Here's what a state-of-the-art business intelligence (BI) system looks like: A customer service rep takes a call from a customer looking for an explanation of a medical bill. The rep taps some keys and data quickly flows into her screen. The customer gets a thorough answer and hangs up, satisfied.
That's one example of how a multi-year project to install a best-of-breed business intelligence system has unfolded at Montana State Fund, the largest provider of workers' compensation coverage in the state. "In under a minute, [the CSR] put together some parameters and pulled up a quick screen-generated report," said Al Parisian, CIO of the Helena-based company. "She had a comprehensive, authoritative answer that was compelling because it was factual."
The latest BI systems -- flexible, robust, user friendly -- are moving to tie together more data stores of more data types than ever before, even from transactional systems. They are letting business users easily query them in the course of their jobs. They are proving their value day in and day out with every business decision made, every customer satisfied.
And at many organizations, they are also far from reality.
Unlike Parisian, who basically got to start from scratch in building his BI system, many IT executives grapple with proliferating, complex BI environments. With a mix of reporting tools, data silos and technology requiring IT-built queries, these business intelligence systems can pose daunting challenges from an architectural and organizational standpoint when it comes to adding next-generation functionality.
Consider the situation at digital video recorder company TiVo Inc., where IT wants to break down information silos but isn't sure yet how to implement a cost-effective BI platform. Or Grafton School Inc., a health care nonprofit, where analysts manipulate data in Excel and await an upcoming electronic health system purchase to boost their firepower.
Their road to nirvana -- stores of clean, rich, integrated data accessed easily by those who need it -- is a journey that's barely begun.
Get the data right
Three years ago, that was also the case at Montana State Fund, where 280 employees manage insurance for some 27,000 policyholders. "We went from having literally just a few people using an old operational data store system (for which the reporting front end had broken) to having 20% of company staff using the BI system today," Parisian said.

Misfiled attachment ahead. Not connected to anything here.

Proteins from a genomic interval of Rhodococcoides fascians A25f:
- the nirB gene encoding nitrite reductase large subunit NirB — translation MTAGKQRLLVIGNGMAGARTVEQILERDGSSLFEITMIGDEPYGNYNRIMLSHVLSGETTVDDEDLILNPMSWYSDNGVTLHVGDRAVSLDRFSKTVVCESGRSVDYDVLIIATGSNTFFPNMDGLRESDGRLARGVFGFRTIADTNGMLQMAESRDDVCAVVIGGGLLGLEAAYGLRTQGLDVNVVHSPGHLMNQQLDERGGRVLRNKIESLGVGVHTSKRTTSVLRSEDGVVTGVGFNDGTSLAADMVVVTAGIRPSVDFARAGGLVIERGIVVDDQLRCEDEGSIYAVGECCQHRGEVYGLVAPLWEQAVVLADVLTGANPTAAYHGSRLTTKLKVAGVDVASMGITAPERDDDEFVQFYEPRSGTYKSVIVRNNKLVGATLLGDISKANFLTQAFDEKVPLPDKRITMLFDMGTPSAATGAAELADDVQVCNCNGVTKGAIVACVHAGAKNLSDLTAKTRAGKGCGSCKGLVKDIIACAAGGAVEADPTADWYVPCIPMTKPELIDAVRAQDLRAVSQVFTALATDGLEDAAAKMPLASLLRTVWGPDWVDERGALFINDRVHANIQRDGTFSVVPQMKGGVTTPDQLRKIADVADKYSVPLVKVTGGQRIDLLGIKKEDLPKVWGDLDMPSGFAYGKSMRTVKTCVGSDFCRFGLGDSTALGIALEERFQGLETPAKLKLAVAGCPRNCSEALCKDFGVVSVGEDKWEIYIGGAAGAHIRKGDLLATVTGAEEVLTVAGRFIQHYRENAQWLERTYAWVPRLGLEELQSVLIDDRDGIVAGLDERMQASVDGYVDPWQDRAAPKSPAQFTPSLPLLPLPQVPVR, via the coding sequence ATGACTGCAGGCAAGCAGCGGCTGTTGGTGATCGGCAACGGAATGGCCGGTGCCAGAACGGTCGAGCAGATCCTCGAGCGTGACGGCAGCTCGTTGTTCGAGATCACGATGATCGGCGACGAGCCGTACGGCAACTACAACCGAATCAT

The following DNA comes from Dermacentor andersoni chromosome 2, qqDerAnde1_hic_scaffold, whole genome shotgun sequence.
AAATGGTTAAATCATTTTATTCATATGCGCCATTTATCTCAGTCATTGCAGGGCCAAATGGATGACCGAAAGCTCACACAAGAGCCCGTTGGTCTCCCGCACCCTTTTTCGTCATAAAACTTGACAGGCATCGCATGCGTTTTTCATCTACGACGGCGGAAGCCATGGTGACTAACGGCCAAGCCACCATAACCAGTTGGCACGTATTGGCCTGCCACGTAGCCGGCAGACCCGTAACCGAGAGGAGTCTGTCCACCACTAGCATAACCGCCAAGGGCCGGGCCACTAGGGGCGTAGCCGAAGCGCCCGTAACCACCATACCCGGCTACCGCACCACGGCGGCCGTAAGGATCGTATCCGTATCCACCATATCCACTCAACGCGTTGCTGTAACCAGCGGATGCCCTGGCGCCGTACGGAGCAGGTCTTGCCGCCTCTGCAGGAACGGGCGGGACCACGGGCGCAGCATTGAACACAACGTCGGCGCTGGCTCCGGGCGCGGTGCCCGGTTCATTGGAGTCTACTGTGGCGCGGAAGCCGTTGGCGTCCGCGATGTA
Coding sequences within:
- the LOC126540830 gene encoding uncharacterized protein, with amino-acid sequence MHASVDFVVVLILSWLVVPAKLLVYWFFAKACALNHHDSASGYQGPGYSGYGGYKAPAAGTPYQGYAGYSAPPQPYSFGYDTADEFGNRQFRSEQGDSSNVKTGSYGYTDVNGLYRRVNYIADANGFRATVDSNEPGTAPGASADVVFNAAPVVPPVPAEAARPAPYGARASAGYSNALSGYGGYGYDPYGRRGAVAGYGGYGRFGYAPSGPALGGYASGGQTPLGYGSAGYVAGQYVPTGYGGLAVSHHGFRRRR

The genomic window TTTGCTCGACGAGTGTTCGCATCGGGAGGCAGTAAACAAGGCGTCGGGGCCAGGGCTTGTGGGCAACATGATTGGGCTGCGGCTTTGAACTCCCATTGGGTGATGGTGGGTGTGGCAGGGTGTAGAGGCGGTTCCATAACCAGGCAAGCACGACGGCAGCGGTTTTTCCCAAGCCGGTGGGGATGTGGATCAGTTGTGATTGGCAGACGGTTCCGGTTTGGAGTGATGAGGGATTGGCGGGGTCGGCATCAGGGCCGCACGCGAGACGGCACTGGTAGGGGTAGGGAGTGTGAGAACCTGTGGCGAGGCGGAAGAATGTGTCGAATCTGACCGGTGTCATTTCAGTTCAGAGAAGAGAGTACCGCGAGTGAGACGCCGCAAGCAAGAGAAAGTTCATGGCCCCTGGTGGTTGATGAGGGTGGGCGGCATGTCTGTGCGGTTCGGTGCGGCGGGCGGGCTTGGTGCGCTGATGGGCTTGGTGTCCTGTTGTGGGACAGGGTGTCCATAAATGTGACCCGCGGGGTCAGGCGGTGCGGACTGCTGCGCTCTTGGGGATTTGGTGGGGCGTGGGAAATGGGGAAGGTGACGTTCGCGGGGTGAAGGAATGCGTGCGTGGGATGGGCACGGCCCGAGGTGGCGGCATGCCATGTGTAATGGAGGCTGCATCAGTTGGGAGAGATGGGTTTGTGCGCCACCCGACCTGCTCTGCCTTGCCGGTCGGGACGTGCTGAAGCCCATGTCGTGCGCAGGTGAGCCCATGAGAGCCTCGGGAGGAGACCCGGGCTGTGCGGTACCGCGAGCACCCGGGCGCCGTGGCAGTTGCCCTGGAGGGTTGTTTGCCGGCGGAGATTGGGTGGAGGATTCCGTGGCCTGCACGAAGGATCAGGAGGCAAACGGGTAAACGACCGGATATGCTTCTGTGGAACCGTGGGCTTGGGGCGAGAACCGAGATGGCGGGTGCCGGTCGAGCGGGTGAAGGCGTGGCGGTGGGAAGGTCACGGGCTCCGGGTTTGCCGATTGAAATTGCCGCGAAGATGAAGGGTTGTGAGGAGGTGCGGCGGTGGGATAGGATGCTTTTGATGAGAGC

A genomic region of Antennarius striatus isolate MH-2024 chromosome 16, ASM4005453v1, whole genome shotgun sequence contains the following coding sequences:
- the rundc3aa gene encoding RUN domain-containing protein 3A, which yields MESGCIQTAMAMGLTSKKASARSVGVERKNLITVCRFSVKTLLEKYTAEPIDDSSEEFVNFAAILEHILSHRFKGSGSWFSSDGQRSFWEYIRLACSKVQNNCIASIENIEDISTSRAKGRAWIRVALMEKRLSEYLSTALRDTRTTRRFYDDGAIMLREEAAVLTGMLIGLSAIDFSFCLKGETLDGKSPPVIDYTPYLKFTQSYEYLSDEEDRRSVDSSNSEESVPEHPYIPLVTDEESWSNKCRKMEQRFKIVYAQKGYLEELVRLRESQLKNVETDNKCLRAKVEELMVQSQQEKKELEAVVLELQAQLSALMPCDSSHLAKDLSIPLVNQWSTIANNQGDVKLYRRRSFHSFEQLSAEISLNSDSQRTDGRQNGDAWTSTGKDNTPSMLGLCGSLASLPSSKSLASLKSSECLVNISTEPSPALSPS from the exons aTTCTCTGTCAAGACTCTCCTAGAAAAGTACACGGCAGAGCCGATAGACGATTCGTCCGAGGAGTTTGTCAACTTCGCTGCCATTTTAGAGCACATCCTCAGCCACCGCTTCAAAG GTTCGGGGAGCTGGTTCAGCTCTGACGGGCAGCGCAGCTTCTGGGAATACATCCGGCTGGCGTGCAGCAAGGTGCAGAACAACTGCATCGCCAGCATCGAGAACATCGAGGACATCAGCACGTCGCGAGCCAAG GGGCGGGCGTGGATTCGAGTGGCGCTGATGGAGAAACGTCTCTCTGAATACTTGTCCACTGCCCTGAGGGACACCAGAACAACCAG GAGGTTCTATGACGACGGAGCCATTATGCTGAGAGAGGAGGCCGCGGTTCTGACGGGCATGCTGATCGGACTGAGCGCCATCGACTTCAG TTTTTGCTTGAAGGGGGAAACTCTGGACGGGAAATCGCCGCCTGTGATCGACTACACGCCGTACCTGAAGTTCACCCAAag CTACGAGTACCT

Today's best-of-breed system, which includes components from Oracle Corp. and SAP BusinessObjects, has been in the works for 2½ years. Starting the project with a consulting firm -- Millbrook Inc., which did the company's data modeling -- was the most important decision Montana State Fund made, said Parisian, who is a member of Millbrook's Business Intelligence Executive Customer Council.
"The quality of your decisions is directly correlated to the data that goes in to them," Parisian said. "Any company around more than a couple of years has legacy data problems coming out the kazoo. You're going to have all kinds of junk."
Once it had installed a coordinated set of products as a brand-new BI suite, the team ran the bulk of its data through extract, transform and load processes. Now, elements of that data show up as a series of data marts that make up the BI platform. Parisian said 1,800 different elements make up the system's data, and Montana State Fund is currently adding 600 more -- for example, medical payment details for workers. "Upon completing this we think we'll have a rigorous model," he said. "It's being used every day."
Types of data vary widely in any company, as do the needs of employees using that data. But a change in data types is a key trend in business intelligence now, according to Franz Aman, vice president of intelligence platform product marketing at SAP BusinessObjects.
Aman pointed to the oft-cited statistic that 80% of an organization's information is unstructured data -- the emails, Web pages and customer phone discussions that are the lifeblood of many interactions yet not captured by BI. SAP BusinessObjects is investing in this area with what Aman calls "sentiment extraction" -- technology that mines unstructured data to enable the customer service department to gauge the mood of customers who call, for example, and from there report on their satisfaction levels.
Dyke Hensen likes to cite what he calls "high-definitional data" as driving change for business intelligence systems. Hensen, chief marketing officer at PivotLink Corp., a BI Software as a Service vendor, noted that a shoe store isn't selling just a pair of shoes, but a pair of size nine-and-a-half, blue, lace-up shoes, sold with a certain promotional code. "It's a description of an element," Hensen explained. "It's high-attributional, high-dimensional data. These problems are challenging, and they don't fit in a spreadsheet or a SQL server database. People want to report on that information."
Richard Rothschild, senior director of IT at Alviso, Calif.-based TiVo, hears that call. He said he'd like to eliminate siloed reporting and get more specific answers from customer analytics information to improve the bottom line. "I'd love to be able to see what effect a marketing plan has on revenue and retaining customers," Rothschild said, "and here's the data that says it's working."
But the hurdles, he said, are "how to get disparate pieces of data together in a more cohesive space, and technically how do you solve that and come up with a project that will get approved and implemented." Finding the right way to streamline data is a challenge under a budget, too. Rothschild said finding a project that isn't super expensive or doesn't use a lot of resources is key for TiVo, which has about 550 employees.